4.2.1 2009 election 4.2.2 2013 election 4.2.3 2017 election

5 Referendums

5.1 1975 EC membership referendum 5.2 2011 AV referendum 5.3 2016 EU membership referendum

6 Police and Crime Commissioners

6.1 Lincolnshire
Lincolnshire
Police 6.2 Humberside
Humberside
Police

7 Services and retail 8 Public services

8.1 Education 8.2 Transport 8.3 Health care 8.4 Drainage 8.5 Housing

9 Towns and villages 10 Coastal tourism 11 Culture

11.1 People 11.2 Notable people 11.3 Local dialect 11.4 Music 11.5 Food 11.6 Events 11.7 Sport 11.8 Symbols

12 Press 13 Television 14 Radio 15 Military

15.1 Air 15.2 Army

16 Places of interest 17 See also 18 References 19 External links

History[edit] Main article: History of Lincolnshire

Part of 'The Bailgate'. The centre of the uphill area of Lincoln.

Lincolnshire
Lincolnshire
derived from the merging of the territory of the ancient Kingdom of Lindsey
Kingdom of Lindsey
with that controlled by the Danelaw
Danelaw
borough of Stamford. For some time the entire county was called "Lindsey", and it is recorded as such in the 11th-century Domesday Book. Later, the name Lindsey was applied to the northern core, around Lincoln, and this emerged as one of the three Parts of Lincolnshire, along with the Parts of Holland in the south east and the Parts of Kesteven in the south west, which each had separate Quarter Sessions as their county administrations. In 1888 when county councils were set up, Lindsey, Holland and Kesteven each received separate ones. These survived until 1974, when Holland, Kesteven, and most of Lindsey were unified into Lincolnshire. The northern part of Lindsey, including Scunthorpe
Scunthorpe
Municipal Borough and Grimsby
Grimsby
County Borough, was incorporated into the newly formed non-metropolitan county of Humberside, along with most of the East Riding of Yorkshire.

County and County Borough areas pre 1965

A local government reform in 1996 abolished Humberside, and the land south of the Humber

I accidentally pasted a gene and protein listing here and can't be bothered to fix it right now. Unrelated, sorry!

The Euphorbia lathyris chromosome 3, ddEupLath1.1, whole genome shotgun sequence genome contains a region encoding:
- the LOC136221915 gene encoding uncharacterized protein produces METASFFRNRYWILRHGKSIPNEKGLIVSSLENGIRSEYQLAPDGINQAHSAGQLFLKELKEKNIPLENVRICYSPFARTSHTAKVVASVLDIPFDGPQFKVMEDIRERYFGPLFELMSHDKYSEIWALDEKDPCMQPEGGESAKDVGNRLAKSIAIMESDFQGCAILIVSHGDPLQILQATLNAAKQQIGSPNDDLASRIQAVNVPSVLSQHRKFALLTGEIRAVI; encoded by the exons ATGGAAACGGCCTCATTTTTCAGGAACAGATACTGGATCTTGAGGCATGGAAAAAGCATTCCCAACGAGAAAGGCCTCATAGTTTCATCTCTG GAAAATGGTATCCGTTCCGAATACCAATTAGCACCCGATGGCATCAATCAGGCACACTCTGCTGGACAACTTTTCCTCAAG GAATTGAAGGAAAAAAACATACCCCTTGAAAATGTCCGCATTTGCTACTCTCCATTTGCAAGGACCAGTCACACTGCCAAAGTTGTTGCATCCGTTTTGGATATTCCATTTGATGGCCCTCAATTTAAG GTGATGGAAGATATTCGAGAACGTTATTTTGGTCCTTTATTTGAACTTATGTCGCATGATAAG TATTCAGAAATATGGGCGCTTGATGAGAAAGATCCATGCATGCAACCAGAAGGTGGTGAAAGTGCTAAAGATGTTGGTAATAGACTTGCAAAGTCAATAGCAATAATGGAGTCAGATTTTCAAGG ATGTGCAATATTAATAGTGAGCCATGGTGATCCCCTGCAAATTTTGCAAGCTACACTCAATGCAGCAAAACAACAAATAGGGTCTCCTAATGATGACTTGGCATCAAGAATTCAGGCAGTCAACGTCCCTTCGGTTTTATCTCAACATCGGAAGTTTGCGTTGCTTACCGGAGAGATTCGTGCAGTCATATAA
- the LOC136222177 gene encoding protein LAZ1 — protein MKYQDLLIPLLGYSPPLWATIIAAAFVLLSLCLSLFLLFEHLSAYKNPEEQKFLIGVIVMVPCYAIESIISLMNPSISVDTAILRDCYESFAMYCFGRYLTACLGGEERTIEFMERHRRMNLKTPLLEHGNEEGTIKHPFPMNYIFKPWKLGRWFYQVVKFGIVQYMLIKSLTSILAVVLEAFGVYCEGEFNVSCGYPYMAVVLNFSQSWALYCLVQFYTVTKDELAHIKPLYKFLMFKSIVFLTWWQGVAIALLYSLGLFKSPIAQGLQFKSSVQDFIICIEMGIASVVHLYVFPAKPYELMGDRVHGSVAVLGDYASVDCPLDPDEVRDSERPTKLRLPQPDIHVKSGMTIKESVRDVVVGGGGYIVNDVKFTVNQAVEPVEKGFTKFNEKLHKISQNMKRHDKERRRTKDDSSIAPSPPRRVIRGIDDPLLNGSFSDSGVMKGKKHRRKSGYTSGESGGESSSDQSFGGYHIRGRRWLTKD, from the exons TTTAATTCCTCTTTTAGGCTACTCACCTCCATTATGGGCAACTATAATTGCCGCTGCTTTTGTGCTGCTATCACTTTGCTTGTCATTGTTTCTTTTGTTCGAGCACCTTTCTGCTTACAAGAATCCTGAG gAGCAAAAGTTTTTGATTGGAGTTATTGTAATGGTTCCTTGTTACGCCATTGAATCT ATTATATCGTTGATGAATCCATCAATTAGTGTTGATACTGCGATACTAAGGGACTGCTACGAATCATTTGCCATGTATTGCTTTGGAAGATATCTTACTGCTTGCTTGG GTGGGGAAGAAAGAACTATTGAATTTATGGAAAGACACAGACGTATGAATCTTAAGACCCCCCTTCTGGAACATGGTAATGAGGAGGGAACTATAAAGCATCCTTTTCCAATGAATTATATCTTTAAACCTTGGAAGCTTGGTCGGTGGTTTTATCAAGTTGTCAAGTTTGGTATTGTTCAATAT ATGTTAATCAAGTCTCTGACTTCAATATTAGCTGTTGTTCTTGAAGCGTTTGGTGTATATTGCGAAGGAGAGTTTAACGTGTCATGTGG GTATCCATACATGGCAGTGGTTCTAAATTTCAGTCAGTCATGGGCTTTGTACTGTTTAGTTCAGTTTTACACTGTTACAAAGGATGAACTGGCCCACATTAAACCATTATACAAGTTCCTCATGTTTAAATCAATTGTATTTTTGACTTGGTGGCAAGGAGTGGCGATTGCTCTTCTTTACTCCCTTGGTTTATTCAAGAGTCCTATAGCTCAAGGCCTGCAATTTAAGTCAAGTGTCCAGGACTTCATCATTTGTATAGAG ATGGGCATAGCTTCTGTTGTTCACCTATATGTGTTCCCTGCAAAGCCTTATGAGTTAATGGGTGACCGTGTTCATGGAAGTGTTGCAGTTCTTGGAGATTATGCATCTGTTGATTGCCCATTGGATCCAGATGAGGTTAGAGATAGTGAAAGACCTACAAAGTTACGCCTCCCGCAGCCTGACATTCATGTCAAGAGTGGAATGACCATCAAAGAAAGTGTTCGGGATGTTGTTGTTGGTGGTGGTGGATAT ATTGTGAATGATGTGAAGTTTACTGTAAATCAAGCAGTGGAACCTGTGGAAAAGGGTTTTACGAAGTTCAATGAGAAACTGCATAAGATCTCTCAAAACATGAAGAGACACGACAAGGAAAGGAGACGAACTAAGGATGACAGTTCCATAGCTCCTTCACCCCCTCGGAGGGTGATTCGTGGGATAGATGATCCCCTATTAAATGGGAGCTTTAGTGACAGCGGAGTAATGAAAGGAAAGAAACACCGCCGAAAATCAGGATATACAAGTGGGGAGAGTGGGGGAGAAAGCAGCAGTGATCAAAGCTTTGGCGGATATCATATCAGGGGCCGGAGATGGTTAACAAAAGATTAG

Humber
was allocated to the unitary authorities of North Lincolnshire
Lincolnshire
and North East Lincolnshire. These two areas became part of Lincolnshire
Lincolnshire
for ceremonial purposes such as the Lord-Lieutenancy, but are not covered by the Lincolnshire
Lincolnshire
police and are in the Yorkshire and the Humber
Yorkshire and the Humber
region. The remaining districts of Lincolnshire
Lincolnshire
are Boston, East Lindsey, Lincoln, North Kesteven, South Holland, South Kesteven, and West Lindsey. They are part of the East Midlands
East Midlands
region. The area was shaken by the 27 February 2008 Lincolnshire
Lincolnshire
earthquake, reaching between 4.7 and 5.3 on the Richter magnitude scale; it was one of the largest earthquakes to affect Britain in recent years. Lincolnshire
Lincolnshire
is home to Woolsthorpe Manor, birthplace and home of Sir Isaac Newton. He attended The King's School, Grantham
The King's School, Grantham
and its library has preserved his signature, applied to a window sill when he was a teenager.

Belton House

Boston Stump

Gainsborough Old Hall

Harlaxton Manor

Normanby Hall

Tattershall Castle

Thornton Abbey

Geography[edit] Lincolnshire's geography is fairly varied, but consists of several distinct areas:

Lincolnshire Wolds
Lincolnshire Wolds
- area of rolling hills in the north east of the county designated an Area of Outstanding Natural Beauty The Fens
The Fens
- dominating the south east quarter of the county The Marshes - running along the coast of the county The Lincoln Edge/Cliff - limestone escarpment running north-south along the western half of the county